Right now I feel like I am a nag and I hate it about myself.
The ironic thing though is that when I am NOT available, she gets cross - can't win, I guess!
Thanks for the advice and I wish you and all of us peace and happiness in our relationships with our kids and GKids

Nanabilly Wed 26-Jun-19 11:49:55

I would suggest to try and do some forward planning and now is the ideal time to do it with the long summer holiday coming up. Get together with your daughter and ask her what ,if any , days she might need you to have the children so that you don't go and double book yourself . This will give you something to look forward to and prevent her getting peed off if you are not available when she wants you to be.
Good luck . These mothers just don't know how can lucky they are to have a nana who can't get enough of her grandchildren . I'm one of them too .

Gonegirl Wed 26-Jun-19 11:52:43

Thanks CrazyH. smile

MawBroonsback Wed 26-Jun-19 11:53:27

I imagine that because you have always been available up till now your D has assumed she has first dibs on your life.
Rather than let her get cross, (not that she has any right to) a smile and the suggestion that you might need a bit more notice another time, or that you sit down together with diaries/calendars and pencil in possible dates.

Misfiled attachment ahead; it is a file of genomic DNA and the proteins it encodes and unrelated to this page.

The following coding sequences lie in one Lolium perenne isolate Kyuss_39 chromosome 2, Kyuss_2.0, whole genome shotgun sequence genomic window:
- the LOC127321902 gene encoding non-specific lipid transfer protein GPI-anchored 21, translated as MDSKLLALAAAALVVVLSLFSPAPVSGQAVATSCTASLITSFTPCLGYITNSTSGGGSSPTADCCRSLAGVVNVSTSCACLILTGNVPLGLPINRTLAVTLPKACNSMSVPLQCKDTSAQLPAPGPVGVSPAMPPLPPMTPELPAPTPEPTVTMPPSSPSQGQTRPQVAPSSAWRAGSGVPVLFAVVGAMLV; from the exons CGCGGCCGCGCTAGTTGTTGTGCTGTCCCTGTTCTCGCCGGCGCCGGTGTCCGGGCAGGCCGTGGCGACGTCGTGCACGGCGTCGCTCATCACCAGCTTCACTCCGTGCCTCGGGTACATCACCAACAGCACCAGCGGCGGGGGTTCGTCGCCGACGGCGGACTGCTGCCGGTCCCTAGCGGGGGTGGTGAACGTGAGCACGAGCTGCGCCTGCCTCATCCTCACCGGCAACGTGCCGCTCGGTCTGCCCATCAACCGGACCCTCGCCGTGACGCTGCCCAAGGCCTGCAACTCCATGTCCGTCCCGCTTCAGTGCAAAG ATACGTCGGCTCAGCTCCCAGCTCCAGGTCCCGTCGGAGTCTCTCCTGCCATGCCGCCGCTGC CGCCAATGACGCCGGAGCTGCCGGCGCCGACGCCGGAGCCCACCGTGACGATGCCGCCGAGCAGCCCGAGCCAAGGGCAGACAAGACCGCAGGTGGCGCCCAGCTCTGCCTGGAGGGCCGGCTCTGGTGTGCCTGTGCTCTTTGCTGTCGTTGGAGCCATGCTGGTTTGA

Remember to sound regretful if you are unavailable and with luck you will reach a compromise (if only! My experience is that the guikt you feel when you can’t help out is hard to shake off - but stand firm!)
Of course none of the above applies to emergencies!

stella1949 Wed 26-Jun-19 11:55:18

I can empathise entirely OP. I'm the "mother figure" for my son's children - he is a single parent and relies on me for all the school runs, school communication with teachers, etc, children's health care etc. For 5 years I've been like a surrogate mother and like you, I know what is going on every day. If this ever stops I'll be bereft !

Your daughter is obviously enjoying being the Mum again, and working from home means she is there for them all the time. She wants to re-draw the boundaries and you're the one who is suffering .

You were the centre of their lives and now you're back on the periphery like most grandparents are ! Luckily for you, you've recognised what is going on and you're taking steps to normalise things. Keep smiling, nodding and agreeing with DD - things will soon go back to the normal mother / grandmother / children picture. Good luck !

Anja Wed 26-Jun-19 12:20:21